Archive for the ‘Japanese confectionary’ Category

More sakura (cherry blossom) tea (matcha) in more humble surroundings…




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Here some japanese sweets i made…


They are made of traditional japanese white bean paste (koshian), and partially colored with green matcha tea, to symbolize the first greens coming out of the earth now, or snow drops maybe? Ceramic plate: from Notre Dame. Danish design. Photographed in Torvehallerne, Copenhagen.

Have a wonderful spring…

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Autumn is here – and with it the edible chestnuts, sweet chestnuts, or “spisekastanier” in danish.

My plan for the wonderful tea-ceremony, I was invited to last weekend, was to make sweets entirely out of chestnuts collected in nature – there are a few trees around. But there were´nt so  many, so I had to rely on the vegetable market at Torvehallerne, Copenhagen. 800 gr.


Here a closeup. The plate is japanese “Oribe” deisgn, green and brown and white, in the shape of a fan. The teabowl is in the same colours, with a cross shaped pattern in the bottom. The tea is matcha from Koyama-en, Uji, Japan.


This one is not too pretty – just to show the red bean paste in the middle, which is my invention compared to the original recipe (no filling). But how original is that again… red bean paste in japanese sweets ; )


Best autumn regards, Ulla

PS. You want the recipe? Cut the chestnuts in the top end, cook them in water for about 30 min. Take the soft part out with a spoon. Mix this with 20% of its own weight with sugar, fx 500 gr chestnut, 100 gr sugar (I used Sukrin Gold). Divide in portions of 50 gr, make round (or 30 gr + 20 gr red bean paste for filling). Wrap a linen cloth around each, twist, open – so you can see the pattern of the cloth on the surface.


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Inspired by a “real” japanese wagashi, traditional confectionary, which had dried yuzu-peel inside – I made this homemade version with danish “sukat”, candied lemon peel… transparent in the cold winterlight:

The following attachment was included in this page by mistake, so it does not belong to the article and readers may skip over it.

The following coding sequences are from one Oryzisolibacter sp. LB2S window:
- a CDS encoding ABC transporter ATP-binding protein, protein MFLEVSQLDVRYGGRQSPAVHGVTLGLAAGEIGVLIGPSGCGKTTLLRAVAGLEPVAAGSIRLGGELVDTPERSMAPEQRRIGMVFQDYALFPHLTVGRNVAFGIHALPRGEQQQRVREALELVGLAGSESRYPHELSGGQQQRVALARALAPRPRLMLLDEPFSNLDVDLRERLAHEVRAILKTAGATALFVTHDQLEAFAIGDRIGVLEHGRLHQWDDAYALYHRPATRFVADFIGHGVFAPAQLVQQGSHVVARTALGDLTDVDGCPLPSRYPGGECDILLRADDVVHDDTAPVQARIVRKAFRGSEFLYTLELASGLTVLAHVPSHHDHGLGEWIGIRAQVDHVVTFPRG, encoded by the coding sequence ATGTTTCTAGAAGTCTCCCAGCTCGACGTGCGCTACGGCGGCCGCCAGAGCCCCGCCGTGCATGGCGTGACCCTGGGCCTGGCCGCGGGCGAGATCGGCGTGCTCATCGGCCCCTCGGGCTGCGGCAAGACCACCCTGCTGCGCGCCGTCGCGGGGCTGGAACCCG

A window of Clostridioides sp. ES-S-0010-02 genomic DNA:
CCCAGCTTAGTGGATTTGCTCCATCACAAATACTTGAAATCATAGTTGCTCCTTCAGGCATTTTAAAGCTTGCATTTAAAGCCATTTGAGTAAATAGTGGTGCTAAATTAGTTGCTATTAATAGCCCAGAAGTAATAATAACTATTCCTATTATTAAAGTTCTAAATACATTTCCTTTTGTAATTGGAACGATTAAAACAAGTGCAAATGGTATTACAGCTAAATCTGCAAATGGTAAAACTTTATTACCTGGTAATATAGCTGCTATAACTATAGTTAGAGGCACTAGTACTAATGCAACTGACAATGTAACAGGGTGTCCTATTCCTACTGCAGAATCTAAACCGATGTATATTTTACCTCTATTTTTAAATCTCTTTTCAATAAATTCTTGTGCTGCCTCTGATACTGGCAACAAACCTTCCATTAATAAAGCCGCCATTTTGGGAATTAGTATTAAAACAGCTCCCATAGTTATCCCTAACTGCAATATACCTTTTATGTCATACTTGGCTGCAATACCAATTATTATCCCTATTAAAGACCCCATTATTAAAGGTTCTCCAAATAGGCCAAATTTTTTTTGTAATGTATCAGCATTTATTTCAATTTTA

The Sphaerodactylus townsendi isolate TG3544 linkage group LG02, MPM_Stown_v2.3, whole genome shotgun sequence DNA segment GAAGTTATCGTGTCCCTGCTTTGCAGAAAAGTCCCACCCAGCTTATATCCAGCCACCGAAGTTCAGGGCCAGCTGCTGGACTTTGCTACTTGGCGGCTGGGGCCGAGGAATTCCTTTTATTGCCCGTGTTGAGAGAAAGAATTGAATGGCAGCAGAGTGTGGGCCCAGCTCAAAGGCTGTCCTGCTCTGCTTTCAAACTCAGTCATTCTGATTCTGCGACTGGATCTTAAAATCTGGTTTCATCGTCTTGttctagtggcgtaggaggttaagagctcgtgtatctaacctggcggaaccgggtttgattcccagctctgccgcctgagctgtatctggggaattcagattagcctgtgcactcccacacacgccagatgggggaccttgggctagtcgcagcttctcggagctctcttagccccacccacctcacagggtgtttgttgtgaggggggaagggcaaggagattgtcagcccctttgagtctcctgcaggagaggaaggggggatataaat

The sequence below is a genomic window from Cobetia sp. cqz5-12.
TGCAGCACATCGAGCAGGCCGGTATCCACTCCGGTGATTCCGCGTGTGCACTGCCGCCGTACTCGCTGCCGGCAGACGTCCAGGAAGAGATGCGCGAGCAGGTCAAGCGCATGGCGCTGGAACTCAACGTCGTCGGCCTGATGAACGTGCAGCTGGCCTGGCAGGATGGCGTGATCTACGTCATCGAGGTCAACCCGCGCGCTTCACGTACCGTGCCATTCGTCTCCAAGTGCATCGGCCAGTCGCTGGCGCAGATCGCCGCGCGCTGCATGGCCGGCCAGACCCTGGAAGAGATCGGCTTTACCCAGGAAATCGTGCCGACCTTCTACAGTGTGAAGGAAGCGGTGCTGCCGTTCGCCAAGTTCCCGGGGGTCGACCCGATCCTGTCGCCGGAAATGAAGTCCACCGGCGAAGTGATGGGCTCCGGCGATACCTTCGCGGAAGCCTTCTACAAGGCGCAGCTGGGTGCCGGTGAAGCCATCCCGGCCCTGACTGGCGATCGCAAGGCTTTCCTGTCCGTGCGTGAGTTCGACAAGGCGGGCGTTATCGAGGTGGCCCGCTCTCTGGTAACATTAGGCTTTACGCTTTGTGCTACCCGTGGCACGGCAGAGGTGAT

thebloggen_IMG_12218_sukatkuzu…on a new plate with white-green oribe-design.

thebloggen_IMG_12221They tasted cool and fresh…
Homemade by Ulla Conrad.

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Luckily, not every okashi/wagashi needs to be made of homemade (4 hours in the kitchen…) beanpaste. The only ingredients in these small ones are: Cooked chestnuts and sugar. After giving the chestnuts a cut each and cooking them for 30 min., take the soft part out with a spoon, and blend with 1/5 of its weigh in sugar. Ready.

thebloggen_IMG_11953_kuchigiri13On display for the photographer in the stonegarden just infront of a big window…

thebloggen_IMG_11957The marks in the paste show that they have been twisted in a “chakin” cloth, hence the name… “shibori” means twisted…

thebloggen_IMG_11962… and even the cloth itself has left its pattern on the surface. – Red laquer plate. Teabowl by Gregory Miller.thebloggen_IMG_11965

Enjoy and join us for tea…

Best, Ulla

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Autumn also here – with handmade “nerikiri kinton”, nerikiri meaning the beanpaste used, freshly served and to be eaten in 1-2 days – and kinton meaning sweets made of thin “strings” of paste pressed through a sieve… Did I catch the colours of autumn?

thebloggen_IMG_11849The beanpaste was pressed into two layers before being pressed through…

thebloggen_IMG_11850Closeup. In fact, just before serving these in a october tea ceremony, we added leaf gold onto each one which added  some more class to them… : )

The japanese looking square plate was found in an Red Cross shop on the island of Fanø.

Enjoy the autumn colours in your naborhood, and keep warm in the beginning winter cold, Ulla


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thebloggen_IMG_10904Here is a purple version of Asagao, morningglory, with a little dot of matcha green…  🙂


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